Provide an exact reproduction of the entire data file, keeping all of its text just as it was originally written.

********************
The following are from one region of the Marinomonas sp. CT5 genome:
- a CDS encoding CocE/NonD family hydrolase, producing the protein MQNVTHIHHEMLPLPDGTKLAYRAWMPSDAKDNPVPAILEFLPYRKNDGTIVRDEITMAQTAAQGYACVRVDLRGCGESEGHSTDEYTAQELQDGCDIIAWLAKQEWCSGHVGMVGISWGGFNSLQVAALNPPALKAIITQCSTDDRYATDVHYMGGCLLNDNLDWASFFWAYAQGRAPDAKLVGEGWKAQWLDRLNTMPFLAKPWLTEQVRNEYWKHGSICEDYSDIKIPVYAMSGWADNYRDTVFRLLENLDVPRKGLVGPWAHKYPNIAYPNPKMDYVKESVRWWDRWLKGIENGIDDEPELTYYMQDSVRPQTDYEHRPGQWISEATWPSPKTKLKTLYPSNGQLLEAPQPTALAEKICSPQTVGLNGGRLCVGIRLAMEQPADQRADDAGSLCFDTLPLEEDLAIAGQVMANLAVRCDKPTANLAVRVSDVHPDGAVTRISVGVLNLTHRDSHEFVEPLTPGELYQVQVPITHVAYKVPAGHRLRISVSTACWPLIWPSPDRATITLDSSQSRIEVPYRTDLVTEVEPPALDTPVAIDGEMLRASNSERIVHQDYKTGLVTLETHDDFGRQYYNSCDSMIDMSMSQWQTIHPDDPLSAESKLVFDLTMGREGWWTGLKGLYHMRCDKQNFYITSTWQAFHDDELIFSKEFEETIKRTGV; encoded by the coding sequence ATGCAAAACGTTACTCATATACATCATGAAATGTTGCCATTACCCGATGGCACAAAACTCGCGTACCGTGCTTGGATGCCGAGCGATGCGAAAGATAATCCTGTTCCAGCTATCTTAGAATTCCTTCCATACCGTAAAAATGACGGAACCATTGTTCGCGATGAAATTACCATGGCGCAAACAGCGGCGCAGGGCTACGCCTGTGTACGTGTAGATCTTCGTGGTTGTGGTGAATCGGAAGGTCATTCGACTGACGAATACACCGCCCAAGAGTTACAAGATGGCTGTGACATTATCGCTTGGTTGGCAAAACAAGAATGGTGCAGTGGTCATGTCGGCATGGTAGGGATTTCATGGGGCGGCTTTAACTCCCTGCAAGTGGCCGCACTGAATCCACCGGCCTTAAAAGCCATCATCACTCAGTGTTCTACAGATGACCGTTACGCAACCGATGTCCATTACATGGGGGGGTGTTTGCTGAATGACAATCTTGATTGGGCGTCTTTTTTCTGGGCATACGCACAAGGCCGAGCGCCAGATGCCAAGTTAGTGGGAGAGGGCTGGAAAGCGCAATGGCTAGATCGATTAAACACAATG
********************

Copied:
The following are from one region of the Marinomonas sp. CT5 genome:
- a CDS encoding CocE/NonD family hydrolase, producing the protein MQNVTHIHHEMLPLPDGTKLAYRAWMPSDAKDNPVPAILEFLPYRKNDGTIVRDEITMAQTAAQGYACVRVDLRGCGESEGHSTDEYTAQELQDGCDIIAWLAKQEWCSGHVGMVGISWGGFNSLQVAALNPPALKAIITQCSTDDRYATDVHYMGGCLLNDNLDWASFFWAYAQGRAPDAKLVGEGWKAQWLDRLNTMPFLAKPWLTEQVRNEYWKHGSICEDYSDIKIPVYAMSGWADNYRDTVFRLLENLDVPRKGLVGPWAHKYPNIAYPNPKMDYVKESVRWWDRWLKGIENGIDDEPELTYYMQDSVRPQTDYEHRPGQWISEATWPSPKTKLKTLYPSNGQLLEAPQPTALAEKICSPQTVGLNGGRLCVGIRLAMEQPADQRADDAGSLCFDTLPLEEDLAIAGQVMANLAVRCDKPTANLAVRVSDVHPDGAVTRISVGVLNLTHRDSHEFVEPLTPGELYQVQVPITHVAYKVPAGHRLRISVSTACWPLIWPSPDRATITLDSSQSRIEVPYRTDLVTEVEPPALDTPVAIDGEMLRASNSERIVHQDYKTGLVTLETHDDFGRQYYNSCDSMIDMSMSQWQTIHPDDPLSAESKLVFDLTMGREGWWTGLKGLYHMRCDKQNFYITSTWQAFHDDELIFSKEFEETIKRTGV; encoded by the coding sequence ATGCAAAACGTTACTCATATACATCATGAAATGTTGCCATTACCCGATGGCACAAAACTCGCGTACCGTGCTTGGATGCCGAGCGATGCGAAAGATAATCCTGTTCCAGCTATCTTAGAATTCCTTCCATACCGTAAAAATGACGGAACCATTGTTCGCGATGAAATTACCATGGCGCAAACAGCGGCGCAGGGCTACGCCTGTGTACGTGTAGATCTTCGTGGTTGTGGTGAATCGGAAGGTCATTCGACTGACGAATACACCGCCCAAGAGTTACAAGATGGCTGTGACATTATCGCTTGGTTGGCAAAACAAGAATGGTGCAGTGGTCATGTCGGCATGGTAGGGATTTCATGGGGCGGCTTTAACTCCCTGCAAGTGGCCGCACTGAATCCACCGGCCTTAAAAGCCATCATCACTCAGTGTTCTACAGATGACCGTTACGCAACCGATGTCCATTACATGGGGGGGTGTTTGCTGAATGACAATCTTGATTGGGCGTCTTTTTTCTGGGCATACGCACAAGGCCGAGCGCCAGATGCCAAGTTAGTGGGAGAGGGCTGGAAAGCGCAATGGCTAGATCGATTAAACACAATG